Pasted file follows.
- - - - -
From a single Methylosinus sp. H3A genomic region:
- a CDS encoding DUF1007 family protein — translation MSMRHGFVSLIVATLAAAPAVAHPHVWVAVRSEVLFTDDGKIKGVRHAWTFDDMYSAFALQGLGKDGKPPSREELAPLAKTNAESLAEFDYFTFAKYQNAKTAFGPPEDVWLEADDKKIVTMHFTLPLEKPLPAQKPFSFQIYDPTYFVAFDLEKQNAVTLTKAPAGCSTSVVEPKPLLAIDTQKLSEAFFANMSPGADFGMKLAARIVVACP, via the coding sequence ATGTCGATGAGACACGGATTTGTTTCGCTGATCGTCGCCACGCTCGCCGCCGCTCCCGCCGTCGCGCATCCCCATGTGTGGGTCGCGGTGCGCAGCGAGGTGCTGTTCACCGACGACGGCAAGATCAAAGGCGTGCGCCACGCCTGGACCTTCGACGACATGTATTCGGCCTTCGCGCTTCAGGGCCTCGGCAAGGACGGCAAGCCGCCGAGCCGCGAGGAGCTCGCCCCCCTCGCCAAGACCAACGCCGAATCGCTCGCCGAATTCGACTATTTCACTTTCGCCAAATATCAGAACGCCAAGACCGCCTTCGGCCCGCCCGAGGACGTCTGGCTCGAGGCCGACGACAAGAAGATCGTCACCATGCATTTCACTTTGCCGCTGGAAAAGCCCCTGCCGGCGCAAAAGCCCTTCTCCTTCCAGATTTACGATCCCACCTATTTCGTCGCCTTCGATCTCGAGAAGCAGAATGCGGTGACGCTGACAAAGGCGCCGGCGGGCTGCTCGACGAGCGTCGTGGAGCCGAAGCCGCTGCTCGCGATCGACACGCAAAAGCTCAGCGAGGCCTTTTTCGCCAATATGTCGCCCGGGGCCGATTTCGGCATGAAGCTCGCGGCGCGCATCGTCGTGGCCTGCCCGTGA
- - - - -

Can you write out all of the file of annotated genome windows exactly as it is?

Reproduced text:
From a single Methylosinus sp. H3A genomic region:
- a CDS encoding DUF1007 family protein — translation MSMRHGFVSLIVATLAAAPAVAHPHVWVAVRSEVLFTDDGKIKGVRHAWTFDDMYSAFALQGLGKDGKPPSREELAPLAKTNAESLAEFDYFTFAKYQNAKTAFGPPEDVWLEADDKKIVTMHFTLPLEKPLPAQKPFSFQIYDPTYFVAFDLEKQNAVTLTKAPAGCSTSVVEPKPLLAIDTQKLSEAFFANMSPGADFGMKLAARIVVACP, via the coding sequence ATGTCGATGAGACACGGATTTGTTTCGCTGATCGTCGCCACGCTCGCCGCCGCTCCCGCCGTCGCGCATCCCCATGTGTGGGTCGCGGTGCGCAGCGAGGTGCTGTTCACCGACGACGGCAAGATCAAAGGCGTGCGCCACGCCTGGACCTTCGACGACATGTATTCGGCCTTCGCGCTTCAGGGCCTCGGCAAGGACGGCAAGCCGCCGAGCCGCGAGGAGCTCGCCCCCCTCGCCAAGACCAACGCCGAATCGCTCGCCGAATTCGACTATTTCACTTTCGCCAAATATCAGAACGCCAAGACCGCCTTCGGCCCGCCCGAGGACGTCTGGCTCGAGGCCGACGACAAGAAGATCGTCACCATGCATTTCACTTTGCCGCTGGAAAAGCCCCTGCCGGCGCAAAAGCCCTTCTCCTTCCAGATTTACGATCCCACCTATTTCGTCGCCTTCGATCTCGAGAAGCAGAATGCGGTGACGCTGACAAAGGCGCCGGCGGGCTGCTCGACGAGCGTCGTGGAGCCGAAGCCGCTGCTCGCGATCGACACGCAAAAGCTCAGCGAGGCCTTTTTCGCCAATATGTCGCCCGGGGCCGATTTCGGCATGAAGCTCGCGGCGCGCATCGTCGTGGCCTGCCCGTGA